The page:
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Sony Employees Claim Company Failed to Safeguard Personal Information, Apply for Class-Action Status in Lawsuit

The nightmare of the massive hacking of Sony Pictures' email system in November of last year is still continuing, and many current and former employees are claiming that the fallout they all feared would happen has already begun — namely, that their personal information that was accessed in the breach is already being abused.

According to a lawsuit filed by a group of employees, their personal information is being used to rack up thousands of dollars in unauthorized credit card charges, as well as to open fraudulent new accounts in their names. Many also claim their personal information is being posted for sale on black-market websites, reports Deadline.com and The Hollywood Reporter.

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All of this spells bad news for Sony Pictures Entertainment (SPE), who just last month got a judge to dismiss a similar lawsuit filed by employees against the company for neglecting to safeguard their personal information, on the grounds that no employee could prove any damage as a result of the hack.

According to the Hollywood Reporter and Fortune Magazine, the crux of the lawsuit claims negligence on the part of SPE, stating the company was more concerned with "cost-cutting" than with implementing basic cyber security measures that would have protected the employees' personal information.

"[SPE] devoted meager resources to data security, assigning only 11 employees to its information security team, and repeatedly ignored warnings about security gaps and violations," Hollywood Reporter quotes from the lawsuit.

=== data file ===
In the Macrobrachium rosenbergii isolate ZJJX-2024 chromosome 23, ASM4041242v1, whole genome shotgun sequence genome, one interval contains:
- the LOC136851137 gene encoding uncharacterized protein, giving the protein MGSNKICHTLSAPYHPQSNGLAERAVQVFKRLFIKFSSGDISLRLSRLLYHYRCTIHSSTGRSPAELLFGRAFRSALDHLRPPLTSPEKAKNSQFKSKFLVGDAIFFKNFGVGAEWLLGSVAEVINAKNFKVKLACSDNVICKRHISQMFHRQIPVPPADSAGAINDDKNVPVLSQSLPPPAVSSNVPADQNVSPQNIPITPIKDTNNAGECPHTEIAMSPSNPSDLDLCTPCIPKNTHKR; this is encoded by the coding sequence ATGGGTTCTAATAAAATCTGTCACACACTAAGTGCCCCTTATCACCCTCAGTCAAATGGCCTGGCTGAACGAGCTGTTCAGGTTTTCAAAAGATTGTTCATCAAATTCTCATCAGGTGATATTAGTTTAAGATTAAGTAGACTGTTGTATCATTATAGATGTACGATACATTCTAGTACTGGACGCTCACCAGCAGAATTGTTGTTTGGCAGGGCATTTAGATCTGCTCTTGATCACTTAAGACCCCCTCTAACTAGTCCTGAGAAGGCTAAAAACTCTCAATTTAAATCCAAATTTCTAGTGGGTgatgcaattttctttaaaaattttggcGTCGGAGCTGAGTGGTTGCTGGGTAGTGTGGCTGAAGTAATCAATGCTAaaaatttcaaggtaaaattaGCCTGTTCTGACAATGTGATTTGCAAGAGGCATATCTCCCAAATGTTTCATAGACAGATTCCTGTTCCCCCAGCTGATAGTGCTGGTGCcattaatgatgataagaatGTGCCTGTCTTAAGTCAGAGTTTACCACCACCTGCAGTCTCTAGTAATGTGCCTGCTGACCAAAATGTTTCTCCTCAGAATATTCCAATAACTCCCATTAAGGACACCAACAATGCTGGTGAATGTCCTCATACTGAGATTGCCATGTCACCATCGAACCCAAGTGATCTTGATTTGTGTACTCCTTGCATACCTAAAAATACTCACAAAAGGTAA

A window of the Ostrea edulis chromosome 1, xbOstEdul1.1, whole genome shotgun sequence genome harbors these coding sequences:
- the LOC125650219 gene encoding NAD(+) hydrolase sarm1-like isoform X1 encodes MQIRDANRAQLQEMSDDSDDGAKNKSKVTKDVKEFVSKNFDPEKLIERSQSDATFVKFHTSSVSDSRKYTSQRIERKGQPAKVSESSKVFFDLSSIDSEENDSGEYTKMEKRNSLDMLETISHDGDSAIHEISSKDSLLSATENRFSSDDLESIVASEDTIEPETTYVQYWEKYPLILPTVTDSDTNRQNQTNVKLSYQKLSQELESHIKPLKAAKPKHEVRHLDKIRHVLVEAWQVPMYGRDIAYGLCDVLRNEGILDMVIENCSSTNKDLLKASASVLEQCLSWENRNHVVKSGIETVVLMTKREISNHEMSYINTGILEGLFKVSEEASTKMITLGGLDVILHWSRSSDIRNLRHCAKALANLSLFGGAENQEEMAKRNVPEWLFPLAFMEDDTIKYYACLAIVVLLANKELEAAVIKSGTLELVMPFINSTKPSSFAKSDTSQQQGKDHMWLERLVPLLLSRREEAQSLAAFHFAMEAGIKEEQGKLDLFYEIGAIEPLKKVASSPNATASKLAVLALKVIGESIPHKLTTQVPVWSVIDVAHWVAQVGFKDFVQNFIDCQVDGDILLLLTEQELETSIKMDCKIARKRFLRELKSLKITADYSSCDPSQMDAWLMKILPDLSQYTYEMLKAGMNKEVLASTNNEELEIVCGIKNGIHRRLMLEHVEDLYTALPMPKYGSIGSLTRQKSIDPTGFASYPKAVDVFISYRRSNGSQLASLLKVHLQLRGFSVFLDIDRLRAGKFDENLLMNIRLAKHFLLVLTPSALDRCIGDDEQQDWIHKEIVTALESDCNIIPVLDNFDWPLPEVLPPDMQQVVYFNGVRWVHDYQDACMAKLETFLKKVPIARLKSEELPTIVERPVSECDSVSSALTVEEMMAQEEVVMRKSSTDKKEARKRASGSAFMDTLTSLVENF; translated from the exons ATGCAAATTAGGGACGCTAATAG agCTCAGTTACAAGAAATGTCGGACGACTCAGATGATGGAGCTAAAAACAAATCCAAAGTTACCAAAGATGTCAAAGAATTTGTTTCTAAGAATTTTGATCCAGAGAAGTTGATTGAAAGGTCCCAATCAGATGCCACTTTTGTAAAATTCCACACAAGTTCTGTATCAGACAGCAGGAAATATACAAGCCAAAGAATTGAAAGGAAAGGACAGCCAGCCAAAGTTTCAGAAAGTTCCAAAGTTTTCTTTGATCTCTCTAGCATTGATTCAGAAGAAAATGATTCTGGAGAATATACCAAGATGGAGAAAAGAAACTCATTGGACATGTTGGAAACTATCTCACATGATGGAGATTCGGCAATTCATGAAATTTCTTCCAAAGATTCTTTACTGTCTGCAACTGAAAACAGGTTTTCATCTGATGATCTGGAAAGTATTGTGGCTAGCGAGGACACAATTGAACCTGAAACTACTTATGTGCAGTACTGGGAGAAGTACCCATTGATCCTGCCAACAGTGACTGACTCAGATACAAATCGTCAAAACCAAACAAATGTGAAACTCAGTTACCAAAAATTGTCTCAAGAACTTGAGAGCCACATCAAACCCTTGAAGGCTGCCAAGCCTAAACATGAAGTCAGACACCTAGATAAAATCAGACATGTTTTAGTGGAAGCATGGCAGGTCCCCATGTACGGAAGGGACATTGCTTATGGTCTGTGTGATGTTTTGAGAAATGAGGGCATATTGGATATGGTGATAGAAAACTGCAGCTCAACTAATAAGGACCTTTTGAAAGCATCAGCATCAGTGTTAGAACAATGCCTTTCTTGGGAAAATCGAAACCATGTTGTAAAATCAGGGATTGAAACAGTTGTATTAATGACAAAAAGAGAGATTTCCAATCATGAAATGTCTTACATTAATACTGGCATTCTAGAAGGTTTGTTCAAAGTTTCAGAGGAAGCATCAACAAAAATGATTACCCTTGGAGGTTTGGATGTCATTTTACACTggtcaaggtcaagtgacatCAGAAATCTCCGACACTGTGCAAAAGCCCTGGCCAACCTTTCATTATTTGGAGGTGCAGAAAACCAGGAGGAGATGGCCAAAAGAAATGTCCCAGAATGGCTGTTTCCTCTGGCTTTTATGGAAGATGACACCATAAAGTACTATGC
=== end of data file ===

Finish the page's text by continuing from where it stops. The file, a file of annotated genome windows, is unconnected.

One of the plaintiffs' lawyers told Deadline.com, “SPE knew its data security was inadequate. SPE and its sister companies experienced multiple prior data breaches that exposed significant weaknesses in the Sony companies' security measures, including the 2011 breach of the Sony PlayStation Network that compromised information from over 75 million customer accounts, and which experts attributed to an unsophisticated method of hacking that would not have been successful if the most basic security measures had been in place.”

Sony representatives denied all these allegations in Fortune Magazine, saying “any suggestion Sony Pictures Entertainment should have been able to defend itself against this attack is deeply flawed."

The Hollywood Reporter estimates a class-action win for the plaintiffs could mean damages of as much as $50 million for SPE, which would entitle each employee named in the suit who can prove damages from the hack — which could be as many as 10,000 employees — to a modest cash payout plus just over $600 to pay for two years' worth of identity theft protection and monitoring.

Two experts hired by the plaintiffs — Larry Ponemon, a cyber expert, and Dr. Henry Fishkind, an economist — told Deadline.com they think that isn't going to cut it.

“Dr. Ponemon has explained that all class members will be subjected to heightened risk of identity fraud going forward for years to come, and the plaintiffs' economist, Dr. Henry Fishkind, has provided an appropriate and common model for measuring the reasonable costs (discounted to present value) that class members will incur to monitor and protect themselves from identity,” stated documents filed in June for the lawsuit.

A hearing is scheduled for mid-September, when a judge will decide whether the plaintiffs have met the necessary criteria to qualify for class-action status.

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